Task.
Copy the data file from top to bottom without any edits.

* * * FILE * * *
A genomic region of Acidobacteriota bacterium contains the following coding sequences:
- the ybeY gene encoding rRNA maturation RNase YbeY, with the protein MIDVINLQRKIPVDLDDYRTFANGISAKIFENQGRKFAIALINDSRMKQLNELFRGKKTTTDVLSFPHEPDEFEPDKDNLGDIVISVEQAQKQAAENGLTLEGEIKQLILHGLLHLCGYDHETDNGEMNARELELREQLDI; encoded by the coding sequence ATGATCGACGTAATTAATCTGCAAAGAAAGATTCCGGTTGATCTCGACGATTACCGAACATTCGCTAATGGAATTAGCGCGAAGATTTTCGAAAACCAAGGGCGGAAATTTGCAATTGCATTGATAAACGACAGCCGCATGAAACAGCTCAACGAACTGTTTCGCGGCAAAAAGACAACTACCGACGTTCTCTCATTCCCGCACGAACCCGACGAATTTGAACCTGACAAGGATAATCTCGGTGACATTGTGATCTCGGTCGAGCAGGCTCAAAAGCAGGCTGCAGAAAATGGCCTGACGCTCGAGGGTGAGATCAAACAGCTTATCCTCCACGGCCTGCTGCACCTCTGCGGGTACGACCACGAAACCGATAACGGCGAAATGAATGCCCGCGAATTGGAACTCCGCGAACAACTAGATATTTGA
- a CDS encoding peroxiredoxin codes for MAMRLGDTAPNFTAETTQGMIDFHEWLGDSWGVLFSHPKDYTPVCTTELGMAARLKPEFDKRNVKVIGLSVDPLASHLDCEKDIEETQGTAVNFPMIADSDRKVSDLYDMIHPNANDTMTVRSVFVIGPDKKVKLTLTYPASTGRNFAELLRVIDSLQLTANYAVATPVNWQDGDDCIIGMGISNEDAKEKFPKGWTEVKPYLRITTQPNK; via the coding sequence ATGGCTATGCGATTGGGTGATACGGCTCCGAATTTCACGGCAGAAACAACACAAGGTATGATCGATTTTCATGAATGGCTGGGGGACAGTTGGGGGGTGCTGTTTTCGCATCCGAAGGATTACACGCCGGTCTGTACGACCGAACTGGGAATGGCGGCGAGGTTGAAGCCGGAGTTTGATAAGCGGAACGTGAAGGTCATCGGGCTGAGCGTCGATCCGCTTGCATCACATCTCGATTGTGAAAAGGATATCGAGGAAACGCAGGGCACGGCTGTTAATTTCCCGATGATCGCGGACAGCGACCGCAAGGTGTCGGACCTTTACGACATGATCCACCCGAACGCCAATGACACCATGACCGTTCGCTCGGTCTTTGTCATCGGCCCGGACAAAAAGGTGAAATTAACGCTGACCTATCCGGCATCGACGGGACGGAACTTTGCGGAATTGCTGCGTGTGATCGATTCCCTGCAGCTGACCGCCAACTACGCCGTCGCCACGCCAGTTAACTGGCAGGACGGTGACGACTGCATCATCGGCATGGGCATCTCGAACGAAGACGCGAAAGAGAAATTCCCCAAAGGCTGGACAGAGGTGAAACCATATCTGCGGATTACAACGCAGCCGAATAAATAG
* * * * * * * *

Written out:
A genomic region of Acidobacteriota bacterium contains the following coding sequences:
- the ybeY gene encoding rRNA maturation RNase YbeY, with the protein MIDVINLQRKIPVDLDDYRTFANGISAKIFENQGRKFAIALINDSRMKQLNELFRGKKTTTDVLSFPHEPDEFEPDKDNLGDIVISVEQAQKQAAENGLTLEGEIKQLILHGLLHLCGYDHETDNGEMNARELELREQLDI; encoded by the coding sequence ATGATCGACGTAATTAATCTGCAAAGAAAGATTCCGGTTGATCTCGACGATTACCGAACATTCGCTAATGGAATTAGCGCGAAGATTTTCGAAAACCAAGGGCGGAAATTTGCAATTGCATTGATAAACGACAGCCGCATGAAACAGCTCAACGAACTGTTTCGCGGCAAAAAGACAACTACCGACGTTCTCTCATTCCCGCACGAACCCGACGAATTTGAACCTGACAAGGATAATCTCGGTGACATTGTGATCTCGGTCGAGCAGGCTCAAAAGCAGGCTGCAGAAAATGGCCTGACGCTCGAGGGTGAGATCAAACAGCTTATCCTCCACGGCCTGCTGCACCTCTGCGGGTACGACCACGAAACCGATAACGGCGAAATGAATGCCCGCGAATTGGAACTCCGCGAACAACTAGATATTTGA
- a CDS encoding peroxiredoxin codes for MAMRLGDTAPNFTAETTQGMIDFHEWLGDSWGVLFSHPKDYTPVCTTELGMAARLKPEFDKRNVKVIGLSVDPLASHLDCEKDIEETQGTAVNFPMIADSDRKVSDLYDMIHPNANDTMTVRSVFVIGPDKKVKLTLTYPASTGRNFAELLRVIDSLQLTANYAVATPVNWQDGDDCIIGMGISNEDAKEKFPKGWTEVKPYLRITTQPNK; via the coding sequence ATGGCTATGCGATTGGGTGATACGGCTCCGAATTTCACGGCAGAAACAACACAAGGTATGATCGATTTTCATGAATGGCTGGGGGACAGTTGGGGGGTGCTGTTTTCGCATCCGAAGGATTACACGCCGGTCTGTACGACCGAACTGGGAATGGCGGCGAGGTTGAAGCCGGAGTTTGATAAGCGGAACGTGAAGGTCATCGGGCTGAGCGTCGATCCGCTTGCATCACATCTCGATTGTGAAAAGGATATCGAGGAAACGCAGGGCACGGCTGTTAATTTCCCGATGATCGCGGACAGCGACCGCAAGGTGTCGGACCTTTACGACATGATCCACCCGAACGCCAATGACACCATGACCGTTCGCTCGGTCTTTGTCATCGGCCCGGACAAAAAGGTGAAATTAACGCTGACCTATCCGGCATCGACGGGACGGAACTTTGCGGAATTGCTGCGTGTGATCGATTCCCTGCAGCTGACCGCCAACTACGCCGTCGCCACGCCAGTTAACTGGCAGGACGGTGACGACTGCATCATCGGCATGGGCATCTCGAACGAAGACGCGAAAGAGAAATTCCCCAAAGGCTGGACAGAGGTGAAACCATATCTGCGGATTACAACGCAGCCGAATAAATAG